Radiation detector robot deployed in Fukushima

The plant will be checked for radiation levels close up not by humans, but by a robot.

Following the news that the damaged Fukushima Daiichi nuclear power plant in Japan might be emitting dangerous levels of radiation, workers and officials have only been permitted to get so close to the reactors. Although now the plant--which has likely suffered partial meltdowns due to the natural disasters that literally shook Japan--will be checked for radiation levels close up not by humans, but by a robot.

The yellow robot, called Monirobo ("Monitoring Robot"), is designed to operate in areas experiencing radiation levels that are much too high for humans. Despite weighing 600 kilograms (some of the weight is radiation protection for the various cameras and sensors) and only fetching speeds of 1.4 miles per hour, it comes equipped with radiation detector, 3D camera and temperature, flammable gas and humidity sensors. It also has a big arm and claw used for sample collecting (even small dust particles) or moving objects out if its way. And of course, it can be controlled remotely.

There are two Monirobo machines in use presently: the yellow and a red one. The red one was put into action early last week, but doesn't have the flammable gas sensor and as good of a data collection tool as the yellow model.

As well a Monirobo, US Air Force drone Global Hawk has been flying over the plant despite the no-fly zone, providing detailed images of what is happening on the ground. Other robots in Japan were also developed for helping out in case of a nuclear emergency after the Tokaimura disaster. However, none of these were ever adopted because, according to The New Scientist, the "nuclear industry claimed that their plants were safe".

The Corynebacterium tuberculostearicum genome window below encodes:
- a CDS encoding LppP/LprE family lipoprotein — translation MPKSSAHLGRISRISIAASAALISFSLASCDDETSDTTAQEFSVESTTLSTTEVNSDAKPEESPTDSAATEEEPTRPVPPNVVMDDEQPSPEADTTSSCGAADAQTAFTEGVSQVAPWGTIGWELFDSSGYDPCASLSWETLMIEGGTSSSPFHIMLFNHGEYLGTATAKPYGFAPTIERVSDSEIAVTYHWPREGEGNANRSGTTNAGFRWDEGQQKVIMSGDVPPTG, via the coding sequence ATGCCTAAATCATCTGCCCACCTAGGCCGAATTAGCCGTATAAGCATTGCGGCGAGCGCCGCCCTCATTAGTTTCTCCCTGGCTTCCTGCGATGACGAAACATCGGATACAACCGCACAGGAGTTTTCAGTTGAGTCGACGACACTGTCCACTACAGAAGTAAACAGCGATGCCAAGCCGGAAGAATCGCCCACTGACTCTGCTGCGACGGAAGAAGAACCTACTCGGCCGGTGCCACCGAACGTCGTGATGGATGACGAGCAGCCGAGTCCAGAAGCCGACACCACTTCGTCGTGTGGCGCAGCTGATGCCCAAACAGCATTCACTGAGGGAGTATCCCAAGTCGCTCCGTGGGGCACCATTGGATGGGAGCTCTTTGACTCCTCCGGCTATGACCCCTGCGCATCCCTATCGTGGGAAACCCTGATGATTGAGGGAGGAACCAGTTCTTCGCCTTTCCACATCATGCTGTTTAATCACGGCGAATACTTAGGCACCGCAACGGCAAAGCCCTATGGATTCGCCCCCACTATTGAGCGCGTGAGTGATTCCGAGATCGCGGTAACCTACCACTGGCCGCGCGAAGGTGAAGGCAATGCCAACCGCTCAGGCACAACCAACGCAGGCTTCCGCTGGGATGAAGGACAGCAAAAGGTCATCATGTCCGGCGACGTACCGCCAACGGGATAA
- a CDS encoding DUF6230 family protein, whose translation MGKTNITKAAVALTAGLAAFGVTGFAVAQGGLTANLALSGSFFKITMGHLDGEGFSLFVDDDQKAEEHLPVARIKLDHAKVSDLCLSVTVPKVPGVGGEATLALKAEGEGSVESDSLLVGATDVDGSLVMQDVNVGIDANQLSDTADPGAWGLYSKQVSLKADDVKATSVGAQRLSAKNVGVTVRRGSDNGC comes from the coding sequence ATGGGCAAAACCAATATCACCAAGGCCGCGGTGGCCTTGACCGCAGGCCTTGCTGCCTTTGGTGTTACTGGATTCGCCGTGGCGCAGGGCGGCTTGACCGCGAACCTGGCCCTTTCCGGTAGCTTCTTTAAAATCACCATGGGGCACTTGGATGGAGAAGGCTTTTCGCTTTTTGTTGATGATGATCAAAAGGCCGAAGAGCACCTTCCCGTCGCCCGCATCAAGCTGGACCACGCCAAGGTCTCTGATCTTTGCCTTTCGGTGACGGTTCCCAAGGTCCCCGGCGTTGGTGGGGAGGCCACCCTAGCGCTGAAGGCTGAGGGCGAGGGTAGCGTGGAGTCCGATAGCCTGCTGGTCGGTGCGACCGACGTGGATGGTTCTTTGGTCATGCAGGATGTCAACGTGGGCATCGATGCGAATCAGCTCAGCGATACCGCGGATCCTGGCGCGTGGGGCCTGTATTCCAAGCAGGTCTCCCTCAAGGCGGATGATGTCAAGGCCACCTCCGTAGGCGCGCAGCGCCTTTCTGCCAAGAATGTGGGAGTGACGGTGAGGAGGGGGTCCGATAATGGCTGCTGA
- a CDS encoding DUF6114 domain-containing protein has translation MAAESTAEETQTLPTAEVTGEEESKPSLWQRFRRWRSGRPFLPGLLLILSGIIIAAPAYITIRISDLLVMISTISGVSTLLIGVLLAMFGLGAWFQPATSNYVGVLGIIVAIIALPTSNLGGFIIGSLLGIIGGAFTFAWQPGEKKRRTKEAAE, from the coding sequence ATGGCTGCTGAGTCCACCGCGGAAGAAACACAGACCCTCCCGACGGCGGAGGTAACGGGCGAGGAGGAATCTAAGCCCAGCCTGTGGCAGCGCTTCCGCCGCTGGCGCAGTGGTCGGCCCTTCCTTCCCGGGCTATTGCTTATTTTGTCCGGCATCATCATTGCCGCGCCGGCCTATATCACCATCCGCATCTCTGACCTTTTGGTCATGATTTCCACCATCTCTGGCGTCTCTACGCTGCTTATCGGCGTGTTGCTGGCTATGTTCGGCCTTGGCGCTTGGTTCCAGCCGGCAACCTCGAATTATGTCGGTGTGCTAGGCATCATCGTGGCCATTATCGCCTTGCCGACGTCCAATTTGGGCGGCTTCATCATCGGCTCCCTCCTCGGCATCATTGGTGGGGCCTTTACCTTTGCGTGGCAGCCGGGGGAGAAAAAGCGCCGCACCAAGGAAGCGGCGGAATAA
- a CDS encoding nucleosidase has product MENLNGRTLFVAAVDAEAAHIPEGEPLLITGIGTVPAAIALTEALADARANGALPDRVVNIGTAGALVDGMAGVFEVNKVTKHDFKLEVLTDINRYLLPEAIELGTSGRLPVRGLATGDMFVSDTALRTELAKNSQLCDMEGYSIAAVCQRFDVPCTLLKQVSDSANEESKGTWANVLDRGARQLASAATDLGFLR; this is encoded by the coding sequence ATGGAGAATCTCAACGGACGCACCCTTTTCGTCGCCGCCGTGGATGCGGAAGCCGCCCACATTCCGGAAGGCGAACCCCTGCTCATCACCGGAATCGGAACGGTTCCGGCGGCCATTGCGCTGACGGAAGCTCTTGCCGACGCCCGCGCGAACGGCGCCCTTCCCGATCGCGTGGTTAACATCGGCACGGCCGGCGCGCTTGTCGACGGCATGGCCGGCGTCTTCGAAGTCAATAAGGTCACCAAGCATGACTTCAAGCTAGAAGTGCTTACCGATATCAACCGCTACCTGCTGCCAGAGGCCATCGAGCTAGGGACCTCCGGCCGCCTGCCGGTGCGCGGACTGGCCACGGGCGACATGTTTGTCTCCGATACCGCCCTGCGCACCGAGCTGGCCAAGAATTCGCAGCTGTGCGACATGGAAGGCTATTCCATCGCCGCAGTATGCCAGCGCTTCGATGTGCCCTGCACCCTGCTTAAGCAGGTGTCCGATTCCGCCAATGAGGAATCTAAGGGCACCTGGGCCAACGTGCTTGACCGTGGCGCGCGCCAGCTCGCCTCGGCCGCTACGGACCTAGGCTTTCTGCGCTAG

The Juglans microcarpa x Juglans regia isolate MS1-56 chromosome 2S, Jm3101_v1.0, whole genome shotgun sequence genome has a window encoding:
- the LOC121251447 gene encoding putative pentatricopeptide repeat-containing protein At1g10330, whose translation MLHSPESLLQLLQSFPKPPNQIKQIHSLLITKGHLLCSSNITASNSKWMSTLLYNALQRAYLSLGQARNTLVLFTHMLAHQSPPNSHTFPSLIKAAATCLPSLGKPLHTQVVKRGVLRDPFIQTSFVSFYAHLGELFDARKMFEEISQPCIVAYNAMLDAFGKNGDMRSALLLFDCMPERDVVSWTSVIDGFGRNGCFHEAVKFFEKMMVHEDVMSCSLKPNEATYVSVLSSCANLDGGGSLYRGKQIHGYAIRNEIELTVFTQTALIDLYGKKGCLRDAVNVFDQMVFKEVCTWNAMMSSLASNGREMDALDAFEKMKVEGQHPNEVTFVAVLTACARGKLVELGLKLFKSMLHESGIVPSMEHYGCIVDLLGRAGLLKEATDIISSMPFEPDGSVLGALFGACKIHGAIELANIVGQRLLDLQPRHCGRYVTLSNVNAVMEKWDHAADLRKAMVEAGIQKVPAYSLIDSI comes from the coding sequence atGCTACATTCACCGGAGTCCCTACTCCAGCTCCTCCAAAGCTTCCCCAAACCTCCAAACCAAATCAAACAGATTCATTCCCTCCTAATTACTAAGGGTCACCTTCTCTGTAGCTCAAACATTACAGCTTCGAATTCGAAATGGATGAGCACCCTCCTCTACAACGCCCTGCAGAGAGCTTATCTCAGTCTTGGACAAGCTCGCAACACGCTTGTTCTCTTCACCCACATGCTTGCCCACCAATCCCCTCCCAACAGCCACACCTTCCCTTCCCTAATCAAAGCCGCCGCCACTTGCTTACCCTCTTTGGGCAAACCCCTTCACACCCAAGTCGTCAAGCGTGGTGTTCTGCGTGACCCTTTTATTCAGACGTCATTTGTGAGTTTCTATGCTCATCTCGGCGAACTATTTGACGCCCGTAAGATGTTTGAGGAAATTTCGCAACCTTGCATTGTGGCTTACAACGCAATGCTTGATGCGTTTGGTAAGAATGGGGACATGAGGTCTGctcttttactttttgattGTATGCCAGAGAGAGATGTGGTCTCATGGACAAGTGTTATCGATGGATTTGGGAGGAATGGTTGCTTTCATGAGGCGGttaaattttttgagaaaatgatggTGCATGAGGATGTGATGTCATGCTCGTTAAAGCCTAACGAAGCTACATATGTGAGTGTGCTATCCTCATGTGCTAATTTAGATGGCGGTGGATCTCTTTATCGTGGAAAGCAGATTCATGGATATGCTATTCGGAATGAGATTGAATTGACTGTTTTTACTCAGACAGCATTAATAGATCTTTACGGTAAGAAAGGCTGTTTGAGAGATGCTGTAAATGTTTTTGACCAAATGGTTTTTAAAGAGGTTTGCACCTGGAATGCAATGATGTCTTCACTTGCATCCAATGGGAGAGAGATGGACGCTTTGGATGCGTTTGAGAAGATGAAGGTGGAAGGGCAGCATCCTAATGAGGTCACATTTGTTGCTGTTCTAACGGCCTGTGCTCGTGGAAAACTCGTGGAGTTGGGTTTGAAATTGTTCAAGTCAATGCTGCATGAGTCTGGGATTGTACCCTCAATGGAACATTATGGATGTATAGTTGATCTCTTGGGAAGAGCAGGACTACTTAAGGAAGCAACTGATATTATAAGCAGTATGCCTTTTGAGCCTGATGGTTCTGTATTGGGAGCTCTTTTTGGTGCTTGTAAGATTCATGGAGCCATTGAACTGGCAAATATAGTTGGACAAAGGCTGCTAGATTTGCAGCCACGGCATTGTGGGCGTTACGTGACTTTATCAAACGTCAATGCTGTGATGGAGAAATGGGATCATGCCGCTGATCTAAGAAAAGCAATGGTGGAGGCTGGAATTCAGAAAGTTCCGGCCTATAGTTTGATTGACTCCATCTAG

Let's hope Monirobo can get close enough to Fukushima's issues to further help put this horrific ordeal for Japan and its victims to rest. Check out Japanese newspaper Asahi Shimbun Translated] to see detailed plans of the robot.

Remember, there are various ways you can donate to the relief effort, as well as build gadgets to help those without homes get by temporarily.

Asahi Shimbun via Engadget

Join the Good Gear Guide newsletter!

Error: Please check your email address.

Tags roboticsJapan earthquake

Struggling for Christmas presents this year? Check out our Christmas Gift Guide for some top tech suggestions and more.

Keep up with the latest tech news, reviews and previews by subscribing to the Good Gear Guide newsletter.

Elizabeth Fish

PC World (US online)

Most Popular Reviews

Follow Us

Best Deals on GoodGearGuide

Shopping.com

Latest News Articles

Resources

GGG Evaluation Team

Kathy Cassidy

STYLISTIC Q702

First impression on unpacking the Q702 test unit was the solid feel and clean, minimalist styling.

Anthony Grifoni

STYLISTIC Q572

For work use, Microsoft Word and Excel programs pre-installed on the device are adequate for preparing short documents.

Steph Mundell

LIFEBOOK UH574

The Fujitsu LifeBook UH574 allowed for great mobility without being obnoxiously heavy or clunky. Its twelve hours of battery life did not disappoint.

Andrew Mitsi

STYLISTIC Q702

The screen was particularly good. It is bright and visible from most angles, however heat is an issue, particularly around the Windows button on the front, and on the back where the battery housing is located.

Simon Harriott

STYLISTIC Q702

My first impression after unboxing the Q702 is that it is a nice looking unit. Styling is somewhat minimalist but very effective. The tablet part, once detached, has a nice weight, and no buttons or switches are located in awkward or intrusive positions.

Latest Jobs

Shopping.com

Don’t have an account? Sign up here

Don't have an account? Sign up now

Forgot password?